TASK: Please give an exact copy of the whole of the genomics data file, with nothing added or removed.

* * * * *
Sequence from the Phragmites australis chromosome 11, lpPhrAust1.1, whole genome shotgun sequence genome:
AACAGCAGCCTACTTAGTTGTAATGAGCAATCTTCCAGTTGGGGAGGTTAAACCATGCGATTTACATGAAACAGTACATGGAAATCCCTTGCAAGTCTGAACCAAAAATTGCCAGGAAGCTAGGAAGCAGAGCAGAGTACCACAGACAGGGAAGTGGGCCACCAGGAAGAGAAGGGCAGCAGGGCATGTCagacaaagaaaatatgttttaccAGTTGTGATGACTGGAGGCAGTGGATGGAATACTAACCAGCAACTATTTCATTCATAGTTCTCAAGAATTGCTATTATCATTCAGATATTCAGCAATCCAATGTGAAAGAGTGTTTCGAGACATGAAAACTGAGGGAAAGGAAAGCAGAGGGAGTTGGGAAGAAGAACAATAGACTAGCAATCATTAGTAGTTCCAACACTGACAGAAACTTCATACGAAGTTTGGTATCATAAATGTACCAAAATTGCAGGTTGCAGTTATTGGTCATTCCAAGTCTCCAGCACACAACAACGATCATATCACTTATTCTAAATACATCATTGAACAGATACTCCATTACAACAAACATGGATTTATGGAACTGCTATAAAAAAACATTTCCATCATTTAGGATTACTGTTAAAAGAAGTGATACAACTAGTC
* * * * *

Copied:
Sequence from the Phragmites australis chromosome 11, lpPhrAust1.1, whole genome shotgun sequence genome:
AACAGCAGCCTACTTAGTTGTAATGAGCAATCTTCCAGTTGGGGAGGTTAAACCATGCGATTTACATGAAACAGTACATGGAAATCCCTTGCAAGTCTGAACCAAAAATTGCCAGGAAGCTAGGAAGCAGAGCAGAGTACCACAGACAGGGAAGTGGGCCACCAGGAAGAGAAGGGCAGCAGGGCATGTCagacaaagaaaatatgttttaccAGTTGTGATGACTGGAGGCAGTGGATGGAATACTAACCAGCAACTATTTCATTCATAGTTCTCAAGAATTGCTATTATCATTCAGATATTCAGCAATCCAATGTGAAAGAGTGTTTCGAGACATGAAAACTGAGGGAAAGGAAAGCAGAGGGAGTTGGGAAGAAGAACAATAGACTAGCAATCATTAGTAGTTCCAACACTGACAGAAACTTCATACGAAGTTTGGTATCATAAATGTACCAAAATTGCAGGTTGCAGTTATTGGTCATTCCAAGTCTCCAGCACACAACAACGATCATATCACTTATTCTAAATACATCATTGAACAGATACTCCATTACAACAAACATGGATTTATGGAACTGCTATAAAAAAACATTTCCATCATTTAGGATTACTGTTAAAAGAAGTGATACAACTAGTC